Andy Griffiths
Heathmont, Melbourne 1976

Welcome to my nightmare. I think you’re gonna like it. I think you’re gonna feel like you belong …

It was a sleepy Sunday afternoon in Heathmont sometime in 1976 when I disappeared down the rabbit hole of Alice Cooper’s dark and twisted nightmare. All appeared—on the surface, at least—to be well with the world. The sun was shining, the birds were singing and the smell of freshly mown grass hung heavy in the air.

My best friend Mark and I were skateboarding up and down the driveway of his house—trying not to hit his corgis—when I became aware of a noise emanating from the open window of Mark’s older brother’s bedroom. It was music, yes, but not like any I’d heard before. It was full of doom, discord and menace. And instead of singing, just an ominous monologue (by a man I later recognized as the B-grade horror film star Vincent Price) creepily praising the lethal power of spiders and predicting the decline of mankind in favour of a greater and more worthy contender:

And here, my prize, the Black Widow. Isn’t she lovely?.. and so deadly. Her kiss is fifteen times as poisonous as that of the rattlesnake. You see her venom is highly neurotoxic, which is to say that it attacks the central nervous system causing intense pain, profuse sweating, difficulty in breathing, loss of consciousness, violent convulsions and, finally … er … death.

You know what I think I love the most about her is her inborn need to dominate, possess. In fact, immediately after the consummation of her marriage to the smaller and weaker male of the species she kills and eats him – *laugh* oh, she is delicious.. and I hope he was! Such power and dignity – unhampered by sentiment.

If I may put forward a slice of personal philosophy, I feel that man has ruled this world as a stumbling demented child-king long enough! And as his empire crumbles, my precious Black Widow shall rise as his most fitting successor!

At that point the music swelled to a crescendo and then a new voice—whispering and mysterious—urged us to take the warning seriously.

These words he speaks are true!
We’re all humanary stew!
If we don’t pledge allegiance to

Devil’s Food – and The Black Widow – are the perfect fusion of comic book, horror film and rock and roll and if you’re the right type of impressionable fourteen-year-old – raised on a diet of urban myth, lurid science fiction and B-grade horror – there’s no coming back from a moment like that. You just can’t. You won’t. And we didn’t.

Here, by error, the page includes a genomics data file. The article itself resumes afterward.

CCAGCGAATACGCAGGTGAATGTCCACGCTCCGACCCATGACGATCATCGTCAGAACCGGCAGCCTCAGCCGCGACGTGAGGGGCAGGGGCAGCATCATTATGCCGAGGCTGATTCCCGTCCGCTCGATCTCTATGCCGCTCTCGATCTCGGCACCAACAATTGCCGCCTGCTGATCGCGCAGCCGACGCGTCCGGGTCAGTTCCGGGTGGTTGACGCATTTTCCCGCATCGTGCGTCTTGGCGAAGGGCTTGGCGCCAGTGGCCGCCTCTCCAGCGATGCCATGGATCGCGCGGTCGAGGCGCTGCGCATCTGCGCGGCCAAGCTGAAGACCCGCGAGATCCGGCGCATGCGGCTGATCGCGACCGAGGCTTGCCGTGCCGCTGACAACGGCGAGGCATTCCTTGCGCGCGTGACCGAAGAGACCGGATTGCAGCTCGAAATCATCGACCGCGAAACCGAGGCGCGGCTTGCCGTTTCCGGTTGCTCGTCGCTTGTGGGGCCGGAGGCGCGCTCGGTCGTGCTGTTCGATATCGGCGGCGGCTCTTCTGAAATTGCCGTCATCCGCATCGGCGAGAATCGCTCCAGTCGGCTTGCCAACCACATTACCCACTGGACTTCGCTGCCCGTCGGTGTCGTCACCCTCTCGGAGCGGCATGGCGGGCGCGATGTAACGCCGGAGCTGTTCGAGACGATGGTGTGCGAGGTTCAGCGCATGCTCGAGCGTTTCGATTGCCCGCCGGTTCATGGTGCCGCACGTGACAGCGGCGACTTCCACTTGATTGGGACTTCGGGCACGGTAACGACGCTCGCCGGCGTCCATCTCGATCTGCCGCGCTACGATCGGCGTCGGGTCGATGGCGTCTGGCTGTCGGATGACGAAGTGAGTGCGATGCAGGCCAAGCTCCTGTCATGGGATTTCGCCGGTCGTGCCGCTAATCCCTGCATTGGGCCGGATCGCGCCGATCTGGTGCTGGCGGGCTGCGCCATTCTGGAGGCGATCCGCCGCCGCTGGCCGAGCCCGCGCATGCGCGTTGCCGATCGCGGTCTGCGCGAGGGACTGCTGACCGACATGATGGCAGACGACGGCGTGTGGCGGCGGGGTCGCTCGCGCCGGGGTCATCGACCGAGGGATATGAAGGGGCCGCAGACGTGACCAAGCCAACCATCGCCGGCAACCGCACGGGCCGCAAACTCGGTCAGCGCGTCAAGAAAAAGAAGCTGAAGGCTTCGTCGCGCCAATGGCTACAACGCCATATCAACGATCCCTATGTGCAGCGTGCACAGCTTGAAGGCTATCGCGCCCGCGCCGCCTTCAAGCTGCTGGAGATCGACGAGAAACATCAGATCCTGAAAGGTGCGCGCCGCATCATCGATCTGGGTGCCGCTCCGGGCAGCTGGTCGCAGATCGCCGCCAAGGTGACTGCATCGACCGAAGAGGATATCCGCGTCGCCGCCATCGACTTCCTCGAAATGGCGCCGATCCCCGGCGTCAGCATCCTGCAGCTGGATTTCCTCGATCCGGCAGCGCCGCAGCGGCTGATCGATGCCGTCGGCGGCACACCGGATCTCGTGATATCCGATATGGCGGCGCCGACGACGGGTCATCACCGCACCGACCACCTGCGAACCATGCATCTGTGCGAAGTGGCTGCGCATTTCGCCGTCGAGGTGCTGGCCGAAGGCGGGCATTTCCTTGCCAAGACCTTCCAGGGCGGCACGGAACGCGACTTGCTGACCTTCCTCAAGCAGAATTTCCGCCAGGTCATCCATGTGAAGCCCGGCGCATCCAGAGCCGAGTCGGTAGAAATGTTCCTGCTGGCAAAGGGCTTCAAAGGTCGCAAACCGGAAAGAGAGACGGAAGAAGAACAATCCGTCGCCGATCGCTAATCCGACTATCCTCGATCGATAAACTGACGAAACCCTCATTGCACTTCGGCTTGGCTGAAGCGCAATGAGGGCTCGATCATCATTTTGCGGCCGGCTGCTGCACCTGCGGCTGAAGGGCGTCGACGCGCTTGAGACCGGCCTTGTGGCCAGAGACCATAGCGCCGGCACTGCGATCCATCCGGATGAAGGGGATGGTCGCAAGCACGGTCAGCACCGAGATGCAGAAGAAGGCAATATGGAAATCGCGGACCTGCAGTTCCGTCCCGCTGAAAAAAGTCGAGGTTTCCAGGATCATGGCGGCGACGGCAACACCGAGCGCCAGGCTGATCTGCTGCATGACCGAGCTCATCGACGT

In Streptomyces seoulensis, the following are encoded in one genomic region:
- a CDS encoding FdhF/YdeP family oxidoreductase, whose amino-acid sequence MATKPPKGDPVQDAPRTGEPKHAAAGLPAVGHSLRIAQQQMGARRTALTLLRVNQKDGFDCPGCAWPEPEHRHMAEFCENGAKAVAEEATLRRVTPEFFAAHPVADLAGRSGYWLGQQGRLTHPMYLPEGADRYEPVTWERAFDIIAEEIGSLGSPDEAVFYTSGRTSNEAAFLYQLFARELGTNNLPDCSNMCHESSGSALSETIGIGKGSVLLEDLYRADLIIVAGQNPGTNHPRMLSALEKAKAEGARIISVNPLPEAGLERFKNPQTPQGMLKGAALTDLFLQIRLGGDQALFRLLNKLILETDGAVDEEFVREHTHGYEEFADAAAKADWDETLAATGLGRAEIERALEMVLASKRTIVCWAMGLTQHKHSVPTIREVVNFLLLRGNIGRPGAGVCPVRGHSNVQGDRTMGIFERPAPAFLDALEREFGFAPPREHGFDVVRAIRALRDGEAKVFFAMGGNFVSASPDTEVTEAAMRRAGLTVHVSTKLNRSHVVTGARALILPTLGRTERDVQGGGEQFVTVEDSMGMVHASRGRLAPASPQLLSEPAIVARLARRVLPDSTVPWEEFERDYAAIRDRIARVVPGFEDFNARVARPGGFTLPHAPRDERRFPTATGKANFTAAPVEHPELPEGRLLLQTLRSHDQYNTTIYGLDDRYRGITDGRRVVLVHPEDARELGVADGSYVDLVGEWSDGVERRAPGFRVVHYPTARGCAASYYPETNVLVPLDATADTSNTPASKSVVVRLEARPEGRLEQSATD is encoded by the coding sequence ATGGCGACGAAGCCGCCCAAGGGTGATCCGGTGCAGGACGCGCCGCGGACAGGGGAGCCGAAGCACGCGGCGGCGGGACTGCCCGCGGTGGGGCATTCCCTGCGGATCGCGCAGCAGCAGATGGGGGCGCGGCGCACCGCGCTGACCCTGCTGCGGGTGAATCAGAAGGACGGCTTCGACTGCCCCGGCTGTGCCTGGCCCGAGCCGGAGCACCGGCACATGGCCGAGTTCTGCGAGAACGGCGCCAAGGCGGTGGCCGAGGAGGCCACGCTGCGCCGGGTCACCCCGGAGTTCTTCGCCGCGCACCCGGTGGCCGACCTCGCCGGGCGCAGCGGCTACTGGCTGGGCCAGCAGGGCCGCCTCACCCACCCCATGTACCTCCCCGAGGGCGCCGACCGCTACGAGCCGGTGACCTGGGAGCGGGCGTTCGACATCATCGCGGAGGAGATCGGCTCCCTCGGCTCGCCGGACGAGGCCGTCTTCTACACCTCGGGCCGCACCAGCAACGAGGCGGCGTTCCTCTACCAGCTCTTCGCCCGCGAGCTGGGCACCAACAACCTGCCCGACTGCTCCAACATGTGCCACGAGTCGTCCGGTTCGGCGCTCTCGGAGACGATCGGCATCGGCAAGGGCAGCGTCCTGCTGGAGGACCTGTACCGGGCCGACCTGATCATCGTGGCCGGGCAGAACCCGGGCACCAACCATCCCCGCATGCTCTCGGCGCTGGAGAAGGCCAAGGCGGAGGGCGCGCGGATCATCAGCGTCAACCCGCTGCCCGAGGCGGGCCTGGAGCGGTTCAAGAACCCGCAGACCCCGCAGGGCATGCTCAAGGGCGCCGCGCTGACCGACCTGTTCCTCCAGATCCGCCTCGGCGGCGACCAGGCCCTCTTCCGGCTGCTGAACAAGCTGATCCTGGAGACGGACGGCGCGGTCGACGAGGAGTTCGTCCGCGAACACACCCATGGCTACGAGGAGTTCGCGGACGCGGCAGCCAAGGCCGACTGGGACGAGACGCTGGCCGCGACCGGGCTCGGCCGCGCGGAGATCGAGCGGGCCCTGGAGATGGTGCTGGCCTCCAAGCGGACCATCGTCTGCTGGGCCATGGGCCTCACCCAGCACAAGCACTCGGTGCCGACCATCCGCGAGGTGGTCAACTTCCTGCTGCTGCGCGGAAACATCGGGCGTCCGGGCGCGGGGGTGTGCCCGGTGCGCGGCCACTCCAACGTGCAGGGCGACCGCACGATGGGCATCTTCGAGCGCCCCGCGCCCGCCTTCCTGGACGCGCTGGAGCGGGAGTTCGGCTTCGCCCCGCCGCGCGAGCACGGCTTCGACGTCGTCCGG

Mark and I ditched our skateboards and spent every day of the rest of those school holidays sitting in his living room with the blinds closed immersed in the dark nightmare of his brother’s extensive collection of Alice Cooper records. We listened to all the classics—Killer, Billion Dollar Babies, School’s Out and Muscle of Love. Songs about teenage nihilism, mental illness, black juju voodoo and getting it on with dead people. What was not to like? Our favourite was his 1971 album, Love it to Death. The cover featured Cooper wearing a dress posed with his thumb protruding from the front so it appeared to be his penis. Now THIS was music—and an album cover—that 14-year-old freaks like us could really get behind.

Back at school we formed a DEVIANT society in honour of our new hero and even managed to convince two other friends to join up. We pricked our thumbs with a compass in maths class and mingled the blood and swore that from now on we would devote ourselves to the dark side.

Did we commune with the spirits of the undead by means of a ouija board?

Well, no … we didn’t have one.

Did we go down to the crossroads and sell our souls to Satan in exchange for the ability to play guitar as well as Glenn Buxton, Neil Bruce and Denis Dunaway?

No, of course not. We weren’t allowed out after 9pm.

Did we conduct wild satanic orgies that culminated in a blood sacrifice on nights of full moons?

Well, no, we all went to a boy’s school and none of us even knew any girls, let alone had ever had a girlfriend, so the likelihood of us being able to organise a satanic sex orgy seemed a little ambitious, to say the least.

But every Friday the 13th we DID make a point of sitting up to watch the all-night horror movie marathons on Channel O hosted by Deadly Earnest and I DID carry a dead bird’s leg around in my lunch box for a full term before my mother discovered it and made me throw it out. I don’t know why. It’s not like it was unhygienic or anything … I mean, it was wrapped in Gladwrap.

These days I’ve mostly given up carrying dead things around in my lunchbox but I’ll always remember that sleepy Sunday afternoon when the gates of hell opened in Heathmont. Alice was right. I did like his nightmare. And I felt like I belonged.

© Andy Griffiths. Andy, author of The Treehouse series of books, is one of Australia’s most popular children’s writers.

This story is a shortened version of a story that was part of a Liner Notes show in Melbourne in October 2015.

Andy performed this story at Stereo Stories In Concert at the 2016 Williamstown Literary Festival. He will be presenting a new story at the 2017 festival on 17 June. Tickets available from 4 May.


Andy Griffiths is one of the most popular children's authors in Australia. And beyond. He has written more than 25 books, including nonsense verse, short stories, comic novels and plays. His books have been New York Times bestsellers, won more than 50 children's choice awards, been adapted as a television cartoon series and sold more than five million copies worldwide.